8. After a few days of hard work/research, I fixed my Firewire by changing the IRQ's that the HPET device uses in DSDT. Primary credit for this info goes to Laqk for defining the method to do this for USB and SATA conflicts with the HPET (HPET steals the other devices' IRQ's a lot). Some folks have attempted to fix this issue by deleting AppleHPET.kext, but that isn't necessary with this fix. Prerequisites: working DSDT and knowledge of editing it, plus use of IORegistryExplorer Here is Laqk's guide to patching the HPET's IRQs in DSDT: http://www.insanelymac.com/forum/index.php?showtopic=206313 That's what you do to fix your Firewire. Basically, you have to free up some IRQ's that the HPET is using so Firewire can have one. First get IORegistryExplorer and look at your HPET device, and locate the Property called "IOInterruptSpecifiers" - this is what I believe are the IRQs for each device. Click the arrow to see the values under it. You will probably see either 2 or 4 sets of data values, which are the IRQs that HPET is using in OSX. Mine has 4 values, but my DSDT only specified 2 values with "IRQNoFlags". My DSDT specified 0 and 8, but in IORegistryExplorer HPET was using (hex values) 08, 14, 0b, and 0c which are IRQs 8, 20, 11, and 12 in decimal format as DSDT uses. So DSDT is trying to get HPET to use IRQs 0 and 8, but 0 already got used by something else, so 8 was the first it got, then it went somehow to 20, then 11 and 12. The high value of 20 took over the spot for Firewire in my case. Now to find free IRQs to substitute into DSDT.... Using IORegistryExplorer, search for your IRQs by entering "iointerruptspecifiers" into the Search bar up top (you may need to expand the search options with the little funny button to the right, just check all the boxes to search more areas). This should show all the areas (devices) in bold that have a Property "IOInterruptSpecifiers" so that you can see what IRQs are being used by OSX. This is a tedious process, but I opened Textedit and copied down each device name and the hex value for its IRQ. IOreg shows the hex values like this: <09 00 00 00 05 00 00 00> ... and I just looked at the first 2 numbers (09) to find the IRQs - comparing this to the IRQs defined in DSDT seemed to validate this, mostly. I honestly don't know what the other numbers after the first 2 are about. For now, just ignore them, and maybe somebody more knowledgeable will come along to enlighten me. See the attached file below for my IRQ scratch-pad (RTF document, needs downloading to view properly). One problem I ran into was the IDE1 device appears to be using every IRQ from 0 to 16, plus 19 (13 hex). I chose to ignore that and take the risk of assigning some it had, only if no other device used it. My reasoning was to hope that it couldn't possibly use them all, and that it was some kind of placeholder thing. Basically, from my listing of used IRQs, I found that 3, 5, 7, 10, 14, and 15 were free IRQs except for being "used" by that IDE1 device that I chose to ignore. In my DSDT, there were originally several other things claiming several IRQs at once, like LPT and ECP parallel ports. I deleted the entire sections related to PS2M, PS2K, LPT1, and ECP1 to free up the IRQs since I don't use those ports. Deleting other things in DSDT that claim IRQs will also help this process, but be sure that it's not something you need in there! To fix up the HPET's IRQs in DSDT, I used Laqk's method to increase the "IRQNoFlags" entries from 2 to 4, and I tried to match them up with the values shown in IORegistryExplorer as closely as possible while remaining under IRQ #16 (iasl won't let you go over IRQ 15). DSDT was showing 0 and 8, and 8 was the first to be used by OSX for HPET, so I changed the first DSDT IRQNoFlags entry to 8 instead of 0. Then I went up from there to the next one, 0b hex / 11 decimal for DSDT, then for the next entry I used the next higher shown in IOreg, 0c hex / 12 dec. The other IRQ used by OSX was 20 (14 hex), but you can't go that high in DSDT, so I used the highest free IRQ of 15. This is what I ended up with for my HPET entry in DSDT, after all of that procedure above: Device (HPET) { Name (_HID, EisaId ("PNP0103")) Name (ATT4, ResourceTemplate () { IRQNoFlags () {8} IRQNoFlags () {11} IRQNoFlags () {12} IRQNoFlags () {15} Memory32Fixed (ReadWrite, 0xFED00000, // Address Base 0x00000400, // Address Length ) }) After compiling the AML and rebooting, the Firewire is working. Same after sleep/wakeup, reboot, etc. Looking into IORegistryExplorer now shows that Firewire is using IRQ 20 that was previously used by HPET. And the HPET is now using the 4 IRQs defined for it in DSDT. It may be important to note that it didn't work the first time I tried changing the HPET IRQ values in DSDT - I first used the first "free" IRQs in order I found them (3, 5, 7, and 10). It worked when on the 2nd try I changed the IRQNoFlags 4 values to closely match what IORegistryExplorer had before. Originally 08, 14, 0b, 0c (hex) from IOreg -----> into 08, 0b, 0c, 0f after DSDT change to 08, 11, 12, 15. HW specs relevant: GA-EP43-UD3L motherboard SD-LUC-4F-G firewire PCI card Apologies if this guide is hard to read or understand - it's hard to explain! IRQs_in_use.rtf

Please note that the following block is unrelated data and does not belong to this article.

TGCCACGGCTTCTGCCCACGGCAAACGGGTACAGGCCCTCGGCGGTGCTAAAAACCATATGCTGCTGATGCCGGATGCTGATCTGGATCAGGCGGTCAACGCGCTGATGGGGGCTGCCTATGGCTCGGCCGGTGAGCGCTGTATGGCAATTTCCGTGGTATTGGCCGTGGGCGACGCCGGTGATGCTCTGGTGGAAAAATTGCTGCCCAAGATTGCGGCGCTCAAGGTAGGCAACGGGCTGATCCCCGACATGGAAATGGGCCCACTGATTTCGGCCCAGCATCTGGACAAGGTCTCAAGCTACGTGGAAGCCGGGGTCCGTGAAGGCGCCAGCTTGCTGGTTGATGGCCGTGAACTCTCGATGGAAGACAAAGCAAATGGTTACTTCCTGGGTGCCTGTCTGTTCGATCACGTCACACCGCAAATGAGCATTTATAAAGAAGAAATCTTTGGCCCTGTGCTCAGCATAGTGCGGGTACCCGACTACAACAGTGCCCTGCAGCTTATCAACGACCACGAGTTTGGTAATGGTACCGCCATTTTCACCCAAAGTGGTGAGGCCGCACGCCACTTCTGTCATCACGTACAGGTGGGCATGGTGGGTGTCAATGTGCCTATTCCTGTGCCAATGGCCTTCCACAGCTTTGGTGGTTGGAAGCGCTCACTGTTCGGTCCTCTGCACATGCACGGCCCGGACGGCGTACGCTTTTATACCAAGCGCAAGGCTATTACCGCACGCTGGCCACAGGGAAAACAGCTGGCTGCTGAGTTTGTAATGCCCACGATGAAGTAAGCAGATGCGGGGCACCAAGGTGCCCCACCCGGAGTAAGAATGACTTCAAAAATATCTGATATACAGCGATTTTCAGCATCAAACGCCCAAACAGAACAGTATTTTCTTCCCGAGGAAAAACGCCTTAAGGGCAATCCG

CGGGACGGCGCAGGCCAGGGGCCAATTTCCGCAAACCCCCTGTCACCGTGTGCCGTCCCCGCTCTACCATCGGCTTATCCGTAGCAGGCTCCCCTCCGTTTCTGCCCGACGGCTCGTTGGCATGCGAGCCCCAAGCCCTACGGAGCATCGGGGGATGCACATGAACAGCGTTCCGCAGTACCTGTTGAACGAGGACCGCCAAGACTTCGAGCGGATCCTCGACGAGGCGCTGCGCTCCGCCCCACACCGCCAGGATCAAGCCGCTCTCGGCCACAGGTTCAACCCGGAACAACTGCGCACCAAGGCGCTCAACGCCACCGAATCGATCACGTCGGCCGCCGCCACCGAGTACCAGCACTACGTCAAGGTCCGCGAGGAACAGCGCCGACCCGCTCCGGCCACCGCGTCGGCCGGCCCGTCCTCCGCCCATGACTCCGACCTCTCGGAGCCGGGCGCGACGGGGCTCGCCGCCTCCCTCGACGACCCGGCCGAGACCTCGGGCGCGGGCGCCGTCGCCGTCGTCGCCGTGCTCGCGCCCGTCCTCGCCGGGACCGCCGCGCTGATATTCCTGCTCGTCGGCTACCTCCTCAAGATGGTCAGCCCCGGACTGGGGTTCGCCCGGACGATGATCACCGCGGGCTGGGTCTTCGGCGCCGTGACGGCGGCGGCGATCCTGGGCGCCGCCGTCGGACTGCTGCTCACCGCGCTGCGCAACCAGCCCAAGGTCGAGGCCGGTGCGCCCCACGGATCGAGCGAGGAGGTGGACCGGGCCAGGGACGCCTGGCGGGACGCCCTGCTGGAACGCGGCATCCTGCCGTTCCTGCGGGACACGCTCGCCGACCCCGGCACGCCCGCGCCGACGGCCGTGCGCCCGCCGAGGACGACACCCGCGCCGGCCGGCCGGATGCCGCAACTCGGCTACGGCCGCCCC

9. Laqk Thanks for posting this info - finding your guide with Google allowed me to fix my Firewire issue. Since you don't have Firewire mentioned here, I'm going to make a new topic to help people with similar Firewire issues like mine and link to your fix here. My main purpose is to make a more noob(ish)-friendly guide, explaining the ioregistryexplorer use to find the free IRQ's needed, etc. Many folks have postings on this board and the other Project site with their "Unable to list Firewire devices" woes, but they are just resorting to hacks like deleting AppleHPET.kext which is not good. Thanks again!